Saturday, December 5, 2015

The Age of Earthquakes: In Lieu of a Review

The Age of Earthquakes: A Guide to the Extreme Present slipped into the global dialogue nearly a year ago now without much notice, in spite of being a three-person collaboration including a couple of intergenerational culture heroes of the artworld, Douglas Coupland and Hans Ulrich Obrist. Shumon Basar was the name I had to look up, which turns out to be embarrassing since something by him was published in the same issue of Art Papers that marked my return to writing for that magazine in spite of my misginings about feeling completely out of touch. Self-illustrative intuition.

For persons of a certain age (okay, I really mean “for me”), the book is a vertiginous experience: it is so obviously an hommage to Marshall McLuhan and Quentin Fiore’s 1967 experiment, The Medium is the Massage: An Inventory of Effects.

The Medium is the Massage was a book about the end of the age of the book, the rise of televisual media; and Fiore’s inspired design escorted the reader, or more accurately the looker, through McLuhan’s dizzying ideas and into the world in which he or she or ze or they already lived. It was above all a lovely physical object about a world that was increasingly immaterial, a labyrinth of moving pictures flickering on movie and television screens and sounds plus spoken or sung words conveyed through wired-up speakers and transistor radios.

I was so unsettled by the visual quotations in Coupland, Obrist, and Basar’s book that I Googled a PDF of The Medium Is the Massage and after being annoyed by the anomalous cover packaging of this digitized version of a later edition (the quintessential Quentin Fiore white-lettering-on-black cover was a key part of the experience—a book about a world of saturated-color images at metaphoric warp speed, in which all the images coming at the reader in fast-paced page succession were in black and white),
I settled into the irritating experience of seeing double-page spreads at what looked to be very slightly less than 100%. (I wasn’t irritated consciously enough to look at the top of the window and see if this was so.) I had scrolled through just enough to confirm my recollection of the startling quality of the original book when the remainder of the pages contained only the text “Whoops! Something went wrong and this page did not download.”

It was one of those glorious bridge moments between The Medium Is the Massage and The Age of Earthquakes that falls into the category of “You can’t make this stuff up.”

In any case, the latter book is also a vertiginous sensory experience, though perhaps twice as vertiginous for those for whom it brings back the experience of being a college senior and holding a book that tried to illustrate the weighty theory, only semi-intelligible, that Understanding Media had conveyed only a year or two before.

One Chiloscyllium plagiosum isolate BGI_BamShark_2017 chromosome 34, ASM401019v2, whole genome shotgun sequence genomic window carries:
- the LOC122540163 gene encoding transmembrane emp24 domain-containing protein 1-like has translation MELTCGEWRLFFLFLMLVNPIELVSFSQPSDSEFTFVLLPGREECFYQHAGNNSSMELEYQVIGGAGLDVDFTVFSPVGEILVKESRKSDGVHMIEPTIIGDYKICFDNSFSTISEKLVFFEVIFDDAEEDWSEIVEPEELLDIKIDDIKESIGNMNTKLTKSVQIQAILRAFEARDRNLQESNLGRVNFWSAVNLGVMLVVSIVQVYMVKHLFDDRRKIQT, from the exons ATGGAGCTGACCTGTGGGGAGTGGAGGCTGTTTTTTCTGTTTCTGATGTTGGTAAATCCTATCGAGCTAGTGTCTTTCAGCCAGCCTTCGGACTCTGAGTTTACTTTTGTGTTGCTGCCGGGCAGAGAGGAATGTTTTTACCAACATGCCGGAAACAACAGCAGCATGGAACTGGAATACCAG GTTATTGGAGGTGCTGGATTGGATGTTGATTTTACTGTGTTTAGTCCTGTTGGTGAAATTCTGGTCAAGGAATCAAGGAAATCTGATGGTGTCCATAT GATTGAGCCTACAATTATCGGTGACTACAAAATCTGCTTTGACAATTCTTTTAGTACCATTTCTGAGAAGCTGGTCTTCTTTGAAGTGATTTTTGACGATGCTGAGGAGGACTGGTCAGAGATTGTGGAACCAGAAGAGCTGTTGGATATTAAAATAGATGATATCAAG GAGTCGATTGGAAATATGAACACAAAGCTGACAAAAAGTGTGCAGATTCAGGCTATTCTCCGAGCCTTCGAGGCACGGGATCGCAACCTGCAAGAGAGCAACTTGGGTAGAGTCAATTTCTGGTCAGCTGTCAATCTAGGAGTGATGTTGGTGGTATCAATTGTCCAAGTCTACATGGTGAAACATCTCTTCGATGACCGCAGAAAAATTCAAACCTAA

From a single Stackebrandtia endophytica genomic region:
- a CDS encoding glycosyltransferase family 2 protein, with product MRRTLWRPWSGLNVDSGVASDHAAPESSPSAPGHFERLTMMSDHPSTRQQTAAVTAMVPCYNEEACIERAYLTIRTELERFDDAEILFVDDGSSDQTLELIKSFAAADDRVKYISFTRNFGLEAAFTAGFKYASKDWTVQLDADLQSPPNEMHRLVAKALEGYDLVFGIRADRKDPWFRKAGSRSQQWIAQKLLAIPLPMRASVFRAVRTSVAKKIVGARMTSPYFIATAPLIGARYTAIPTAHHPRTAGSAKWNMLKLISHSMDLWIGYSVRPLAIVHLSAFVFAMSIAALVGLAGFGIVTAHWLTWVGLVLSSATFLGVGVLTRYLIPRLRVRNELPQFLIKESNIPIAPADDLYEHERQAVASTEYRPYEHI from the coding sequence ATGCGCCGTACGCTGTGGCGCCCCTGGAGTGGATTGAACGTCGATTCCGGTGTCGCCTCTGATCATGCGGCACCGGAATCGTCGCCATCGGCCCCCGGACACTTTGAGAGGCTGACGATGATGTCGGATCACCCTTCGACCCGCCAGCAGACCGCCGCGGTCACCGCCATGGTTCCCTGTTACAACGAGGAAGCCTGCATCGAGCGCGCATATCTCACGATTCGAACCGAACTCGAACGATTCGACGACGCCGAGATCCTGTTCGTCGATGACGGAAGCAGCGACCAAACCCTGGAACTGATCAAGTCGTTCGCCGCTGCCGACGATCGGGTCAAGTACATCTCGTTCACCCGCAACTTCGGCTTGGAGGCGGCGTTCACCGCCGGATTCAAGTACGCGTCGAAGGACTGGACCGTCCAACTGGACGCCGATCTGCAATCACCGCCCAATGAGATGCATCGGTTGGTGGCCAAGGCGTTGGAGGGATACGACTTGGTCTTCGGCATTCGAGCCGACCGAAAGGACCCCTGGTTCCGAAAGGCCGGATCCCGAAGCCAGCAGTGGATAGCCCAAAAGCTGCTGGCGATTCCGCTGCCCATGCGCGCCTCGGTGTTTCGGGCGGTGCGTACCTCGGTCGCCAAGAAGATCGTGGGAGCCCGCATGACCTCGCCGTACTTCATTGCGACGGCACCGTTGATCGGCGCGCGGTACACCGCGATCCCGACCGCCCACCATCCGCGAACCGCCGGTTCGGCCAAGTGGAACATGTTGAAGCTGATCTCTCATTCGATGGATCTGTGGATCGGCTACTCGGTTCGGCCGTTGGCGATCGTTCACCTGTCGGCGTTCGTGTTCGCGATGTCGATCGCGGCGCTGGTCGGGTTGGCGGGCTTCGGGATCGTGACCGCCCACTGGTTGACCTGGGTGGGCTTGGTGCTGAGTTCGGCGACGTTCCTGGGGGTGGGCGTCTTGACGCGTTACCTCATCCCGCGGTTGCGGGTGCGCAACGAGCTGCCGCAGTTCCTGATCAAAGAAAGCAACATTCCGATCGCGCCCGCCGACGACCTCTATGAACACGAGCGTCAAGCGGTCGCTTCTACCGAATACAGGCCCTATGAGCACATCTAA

For one thing, The Age of Earthquakes is a sexy object. The American edition, anyway; the rainbow-sheen reflection of the silvery-inked cover recalls the cover of the monumental exhibition catalogue for a turn-of-the-millennium show, which show I cannot quite remember, and I am not going to put down the laptop and go hunt for the catalogue. An image search of keywords didn’t reveal the name of it.
In any case, the heft of this little book is quite remarkable; the trio of authors obviously put considerable thought into the weight of the paper stock, because something that looks as if it should be feather-light is quite substantial, in a size that fits the hand. (Again, in the American edition, so I am basing my supposition on inadequate information; but the American hard-copy edition was published three weeks prior to the British hard-copy edition, which I have seen only onscreen—again, at less than 100% of the page size of the physical object. The onscreen preview of the American print edition is more than 100% on my laptop, and each page needs to be scrolled down to see all of it. Interesting…)

Having belatedly discovered the book in late 2015 through the Douglas Coupland page on Amazon (I somehow missed Art Papers’ March 7 Facebook post congratulating Basar on its publication), I am particularly amused by the page spread updating Jenny Holzer’s truism: “Protect me from what Amazon suggests I want.”

So this is a book about the mental habits of a fast-changing age of digital media in the same way that the McLuhan/Fiore book was about the mental habits of a fast-changing age of analog media. And in the same way, it contains a good many trenchant observations alongside remarks that are not meant to be taken seriously, or at least cannot be taken seriously even if the authors intended them to be taken seriously.